Description of the surgical obliteration of a cerebral aneurysm utilizing an ultrasonic flow probe to assess arterial flow prior to and after aneurysm clip placement.
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Carter, B. S., Farrell, C., Owen, C. Microsurgical Clip Obliteration of Middle Cerebral Aneurysm Using Intraoperative Flow Assessment. J. Vis. Exp. (31), e1294, doi:10.3791/1294 (2009).
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AbstractCerebral aneurysms are abnormal widening or ballooning of a localized segment of an intracranial blood vessel. Surgical clipping is an important treatment for aneurysms which attempts to exclude blood from flowing into the aneurysmal segment of the vessel while preserving blood flow in a normal fashion. Improper clip placement may result in residual aneurysm with the potential for subsequent aneurysm rupture or partial or full occlusion of distal arteries resulting in cerebral infarction. Here we describe the use of an ultrasonic flow probe to provide quantitative evaluation of arterial flow before and after microsurgical clip placement at the base of a middle cerebral artery aneurysm. This information helps ensure adequate aneurysm reconstruction with preservation of normal distal blood flow.
Cerebral aneurysms are abnormal widening or ballooning of a localized segment of an intracranial blood vessel. These lesions typically occur at branch points of the parent vessel as a result of progressive weakening of the arterial wall. Cerebral aneurysms are most commonly detected after the aneurysm ruptures causing subarachnoid hemorrhage. This form of intracranial hemorrhage carries a 45% risk of mortality within the first month after rupture and survivors often experience severe permanent neurologic injury1. Recently, due to the increased use of advanced imaging modalities such as MRI and CT scan, cerebral aneurysms are frequently identified prior to rupture and options for the treatment of cerebral aneurysms include surgical clipping and coil embolization. In this video report, we describe the microsurgical clipping of a middle cerebral artery aneurysm utilizing an ultrasonic perivascular probe for blood vessel flow assessment.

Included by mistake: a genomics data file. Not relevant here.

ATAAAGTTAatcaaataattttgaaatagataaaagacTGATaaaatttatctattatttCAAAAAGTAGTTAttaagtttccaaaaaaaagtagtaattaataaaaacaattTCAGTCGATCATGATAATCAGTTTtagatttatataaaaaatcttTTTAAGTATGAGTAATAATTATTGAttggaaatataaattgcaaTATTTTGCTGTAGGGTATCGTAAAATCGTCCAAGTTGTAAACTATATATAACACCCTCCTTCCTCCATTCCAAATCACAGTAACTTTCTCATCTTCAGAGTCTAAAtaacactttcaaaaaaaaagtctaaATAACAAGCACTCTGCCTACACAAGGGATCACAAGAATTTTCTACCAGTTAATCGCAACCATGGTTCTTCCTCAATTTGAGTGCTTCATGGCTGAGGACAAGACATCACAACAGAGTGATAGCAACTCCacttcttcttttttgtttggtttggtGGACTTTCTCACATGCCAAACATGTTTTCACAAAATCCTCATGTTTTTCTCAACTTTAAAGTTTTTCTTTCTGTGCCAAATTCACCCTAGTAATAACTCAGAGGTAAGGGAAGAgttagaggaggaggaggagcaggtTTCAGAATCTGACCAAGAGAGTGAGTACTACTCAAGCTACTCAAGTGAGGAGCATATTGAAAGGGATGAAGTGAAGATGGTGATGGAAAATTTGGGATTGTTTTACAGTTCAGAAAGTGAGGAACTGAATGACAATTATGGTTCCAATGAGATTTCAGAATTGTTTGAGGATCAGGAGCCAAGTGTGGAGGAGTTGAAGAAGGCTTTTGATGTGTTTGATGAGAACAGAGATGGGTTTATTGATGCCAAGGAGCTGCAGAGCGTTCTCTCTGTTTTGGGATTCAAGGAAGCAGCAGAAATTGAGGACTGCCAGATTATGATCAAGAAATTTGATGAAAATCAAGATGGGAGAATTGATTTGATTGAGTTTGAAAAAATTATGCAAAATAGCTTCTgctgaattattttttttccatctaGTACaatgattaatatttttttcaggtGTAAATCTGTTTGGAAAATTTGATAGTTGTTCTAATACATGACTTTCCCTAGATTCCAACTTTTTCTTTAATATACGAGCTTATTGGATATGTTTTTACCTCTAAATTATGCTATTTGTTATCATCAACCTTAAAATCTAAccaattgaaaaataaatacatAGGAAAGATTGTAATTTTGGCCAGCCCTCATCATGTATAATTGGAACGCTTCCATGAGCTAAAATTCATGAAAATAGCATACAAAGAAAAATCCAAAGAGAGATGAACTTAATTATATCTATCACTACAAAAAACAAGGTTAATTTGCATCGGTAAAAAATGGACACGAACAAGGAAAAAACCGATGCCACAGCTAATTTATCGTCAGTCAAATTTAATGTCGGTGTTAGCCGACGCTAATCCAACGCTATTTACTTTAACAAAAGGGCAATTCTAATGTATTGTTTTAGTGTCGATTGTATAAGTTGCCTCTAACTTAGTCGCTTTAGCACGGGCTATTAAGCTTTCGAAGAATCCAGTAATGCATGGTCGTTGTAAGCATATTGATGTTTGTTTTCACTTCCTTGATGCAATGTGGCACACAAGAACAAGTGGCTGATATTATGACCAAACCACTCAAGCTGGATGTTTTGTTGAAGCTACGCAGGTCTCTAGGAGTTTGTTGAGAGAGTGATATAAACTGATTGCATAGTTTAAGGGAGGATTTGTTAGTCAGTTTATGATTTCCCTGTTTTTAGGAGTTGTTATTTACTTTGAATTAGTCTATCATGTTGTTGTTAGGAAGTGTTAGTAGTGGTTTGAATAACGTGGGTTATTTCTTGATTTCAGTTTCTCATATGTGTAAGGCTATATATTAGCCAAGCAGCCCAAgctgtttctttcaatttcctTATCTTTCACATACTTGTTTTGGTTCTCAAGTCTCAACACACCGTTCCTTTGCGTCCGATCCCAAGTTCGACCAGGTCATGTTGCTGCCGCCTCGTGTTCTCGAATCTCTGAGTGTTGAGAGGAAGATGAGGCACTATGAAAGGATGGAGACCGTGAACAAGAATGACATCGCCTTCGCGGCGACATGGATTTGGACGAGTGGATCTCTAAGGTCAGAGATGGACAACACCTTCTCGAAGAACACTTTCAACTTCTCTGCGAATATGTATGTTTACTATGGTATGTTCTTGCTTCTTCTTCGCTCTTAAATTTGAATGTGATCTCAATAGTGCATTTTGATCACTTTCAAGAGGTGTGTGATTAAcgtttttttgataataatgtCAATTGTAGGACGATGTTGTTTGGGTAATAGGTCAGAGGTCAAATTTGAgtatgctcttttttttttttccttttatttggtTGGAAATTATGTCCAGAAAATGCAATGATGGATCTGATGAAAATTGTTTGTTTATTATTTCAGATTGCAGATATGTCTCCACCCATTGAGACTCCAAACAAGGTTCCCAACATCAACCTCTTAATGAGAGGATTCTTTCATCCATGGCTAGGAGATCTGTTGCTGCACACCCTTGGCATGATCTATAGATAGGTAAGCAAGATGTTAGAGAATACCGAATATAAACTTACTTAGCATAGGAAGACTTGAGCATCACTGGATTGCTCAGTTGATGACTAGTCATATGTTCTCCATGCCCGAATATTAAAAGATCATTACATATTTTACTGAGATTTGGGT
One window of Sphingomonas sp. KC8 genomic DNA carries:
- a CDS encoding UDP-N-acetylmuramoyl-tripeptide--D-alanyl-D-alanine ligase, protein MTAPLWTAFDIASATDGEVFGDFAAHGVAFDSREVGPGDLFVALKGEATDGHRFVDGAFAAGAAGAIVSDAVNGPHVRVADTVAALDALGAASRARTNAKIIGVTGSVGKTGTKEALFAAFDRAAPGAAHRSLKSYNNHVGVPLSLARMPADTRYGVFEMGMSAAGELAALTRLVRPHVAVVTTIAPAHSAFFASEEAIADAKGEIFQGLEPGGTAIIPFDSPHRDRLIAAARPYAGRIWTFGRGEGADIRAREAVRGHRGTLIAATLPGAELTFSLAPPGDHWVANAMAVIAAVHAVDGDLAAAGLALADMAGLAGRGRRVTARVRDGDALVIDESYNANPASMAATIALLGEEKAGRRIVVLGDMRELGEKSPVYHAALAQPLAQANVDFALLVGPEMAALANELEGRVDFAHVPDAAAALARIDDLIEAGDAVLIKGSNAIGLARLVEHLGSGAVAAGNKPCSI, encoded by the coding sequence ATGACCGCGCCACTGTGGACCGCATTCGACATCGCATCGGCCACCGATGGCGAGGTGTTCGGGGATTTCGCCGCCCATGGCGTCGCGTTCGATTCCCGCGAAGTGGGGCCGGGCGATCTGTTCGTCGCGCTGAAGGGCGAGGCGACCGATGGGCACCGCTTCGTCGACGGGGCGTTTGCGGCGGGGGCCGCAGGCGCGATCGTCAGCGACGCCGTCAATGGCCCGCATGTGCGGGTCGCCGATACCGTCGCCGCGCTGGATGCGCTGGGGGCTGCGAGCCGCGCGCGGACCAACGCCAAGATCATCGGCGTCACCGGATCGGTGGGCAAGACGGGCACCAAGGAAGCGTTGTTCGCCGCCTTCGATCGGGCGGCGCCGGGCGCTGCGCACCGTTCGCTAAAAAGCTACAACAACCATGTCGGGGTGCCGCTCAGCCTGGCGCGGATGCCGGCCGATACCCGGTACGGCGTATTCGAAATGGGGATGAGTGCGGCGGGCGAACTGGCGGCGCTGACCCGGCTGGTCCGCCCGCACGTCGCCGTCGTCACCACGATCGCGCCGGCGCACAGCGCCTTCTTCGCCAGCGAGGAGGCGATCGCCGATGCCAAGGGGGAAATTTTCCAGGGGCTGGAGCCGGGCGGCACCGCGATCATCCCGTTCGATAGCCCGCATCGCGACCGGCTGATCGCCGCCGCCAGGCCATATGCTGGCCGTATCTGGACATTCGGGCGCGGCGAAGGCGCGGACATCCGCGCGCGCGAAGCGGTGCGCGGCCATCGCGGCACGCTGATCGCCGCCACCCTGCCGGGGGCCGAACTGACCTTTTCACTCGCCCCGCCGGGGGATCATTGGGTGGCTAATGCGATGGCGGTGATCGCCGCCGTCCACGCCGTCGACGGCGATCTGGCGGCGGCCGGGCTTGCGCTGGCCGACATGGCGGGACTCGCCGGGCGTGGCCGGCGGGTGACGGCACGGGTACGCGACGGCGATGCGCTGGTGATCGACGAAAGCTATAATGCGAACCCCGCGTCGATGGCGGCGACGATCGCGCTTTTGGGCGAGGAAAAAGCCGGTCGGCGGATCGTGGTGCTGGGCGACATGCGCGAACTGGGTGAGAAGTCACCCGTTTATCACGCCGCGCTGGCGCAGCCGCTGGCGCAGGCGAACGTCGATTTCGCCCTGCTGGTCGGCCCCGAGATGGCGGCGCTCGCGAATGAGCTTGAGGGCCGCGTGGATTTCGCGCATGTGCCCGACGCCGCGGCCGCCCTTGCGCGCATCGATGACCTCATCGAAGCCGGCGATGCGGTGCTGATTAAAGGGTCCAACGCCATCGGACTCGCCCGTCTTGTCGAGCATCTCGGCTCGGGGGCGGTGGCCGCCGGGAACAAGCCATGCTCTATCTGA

The goal of surgical clipping of a cerebral aneurysm is to definitively remove the aneurysm from the circulation while preserving blood flow through the parent and distal arteries. Typically, the operating microscope is used to provide improved visualization of the aneurysm and enable successful dissection of the aneurysm and placement of a titanium clip at its base. Improper clip placement may result in residual aneurysm or partial or full occlusion of distal arteries, potentially causing cerebral infarction. Several studies using intraoperative angiography during aneurysm surgery have demonstrated the inadequacy of direct visual inspection at predicting the maintenance of adequate blood flow in the parent and distal arteries2,3. Despite its utility, intraoperative angiography carries the risk of arterial injury or stroke and its widespread availability is limited4. In this report, we describe the use of an ultrasonic flow probe to provide quantitative intraoperative assessment of blood flow following the surgical clipping of an aneurysm.
The Transonic flow probe uses transit-time technology to measure blood flow. The probe uses two transducers to alternatively transmit and receive ultrasonic signal in both the upstream and downstream directions with respect to blood flow5. The flow-meter then measures the transit time for a wave of ultrasound to travel the fixed distance between the transducers. The difference between the upstream and downstream integrated transit times is a measure of blood flow. Quantitative flow measurements are performed in the parent and distal vessels prior to aneurysm clipping and then reassessed after the clip has been applied to ensure preservation of blood flow6-8. If blood flow is decreased, the clip may then be readjusted as necessary. As seen in this video, surgical obliteration a middle cerebral artery aneurysm is performed and quantitative assessment of blood flow using the ultrasonic probe enables confirmation of preserved flow through the distal arteries supplying the brain, thus enabling the avoidance of neurologic complication from improper surgical clip placement.
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